Doc Mark United States Subscriber

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    Hey, Chuck,

    Man, that would have been an outstanding time to have been able to visit all those great stores, back when they were actually worth something!! We, too, used to haunt the "real" backpacking stores back then, and learned a great deal from the folks that worked there, as back then, they ALL were experienced outdoors folks, and loved their gear!! Now, it's mostly about sales, and the folks that work in those same stores are more salesmen/women, than experienced backpackers, hikers, or mountain climbers! Thanks to God that we got to see how things were back when they actually had substance!!

    As to the two different types of flint setup, they are not interchangeable, unfortunately. The thumbscrew version is much smaller in circumference,, with different threads, than the plug screw setup. Just checked my Model 9MF, and an early Model G, with some later versions, and it's easy to see that they don't interchange.

    As Ron has said, I do love those particular stoves, and believe I have all versions, except the very first #9, which has the burner bell that looked like it had been circumcised with pinking shears, all "frilly dilly" around the edges!! ;) 8) :lol: :lol: Someday, I'll find a nice original #9, and when I do, I'll most certainly buy it!!! Then, I do believe that my collection of the X-GK family of stoves will be complete. In any case, even if I don't ever find one, I truly love these stoves, and still trust them with my life!! The fact is that they simply work, period!! And, they keep on working, come what may, if you know the least thing of what you're about!! You have to love a stove like that, IMHO!!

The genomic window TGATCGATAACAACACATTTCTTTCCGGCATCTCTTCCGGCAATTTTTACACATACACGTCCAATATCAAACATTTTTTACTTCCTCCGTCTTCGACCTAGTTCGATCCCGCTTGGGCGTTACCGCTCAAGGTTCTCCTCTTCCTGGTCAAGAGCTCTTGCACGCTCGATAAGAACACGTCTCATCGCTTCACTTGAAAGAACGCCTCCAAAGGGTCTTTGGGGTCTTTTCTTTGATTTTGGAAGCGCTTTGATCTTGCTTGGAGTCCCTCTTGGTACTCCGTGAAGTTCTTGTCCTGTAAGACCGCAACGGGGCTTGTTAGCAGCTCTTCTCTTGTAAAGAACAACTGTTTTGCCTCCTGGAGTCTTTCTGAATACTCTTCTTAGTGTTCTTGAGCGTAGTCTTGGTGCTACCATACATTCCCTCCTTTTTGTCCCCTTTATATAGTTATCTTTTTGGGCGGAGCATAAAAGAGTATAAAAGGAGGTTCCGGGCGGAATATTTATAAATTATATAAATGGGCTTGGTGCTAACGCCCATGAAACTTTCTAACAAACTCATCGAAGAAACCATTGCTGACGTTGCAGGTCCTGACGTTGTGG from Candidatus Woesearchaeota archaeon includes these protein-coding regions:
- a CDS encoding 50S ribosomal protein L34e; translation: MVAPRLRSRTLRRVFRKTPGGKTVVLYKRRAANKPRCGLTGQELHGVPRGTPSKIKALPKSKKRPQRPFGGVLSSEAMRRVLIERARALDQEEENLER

Chuck, I look forward to seeing some photos of your own MSR X-GK family of stoves, and any associated goodies that came with them. IF, by any chance, you ever decide to part with some of them, please keep me in mind, especially if you do have an early #9, with the "frilly dilly" burner bell! ;) 8) :lol: :lol: Take care, and God Bless!

    Every Good Wish,
    Doc
     
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  20. RonPH

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    Doc, I dont think I have seen a #9 in the flesh he he he. Frilly dilly you say :mrgreen:

    Lets hope he can join us in Aug for the OSG.

    Ron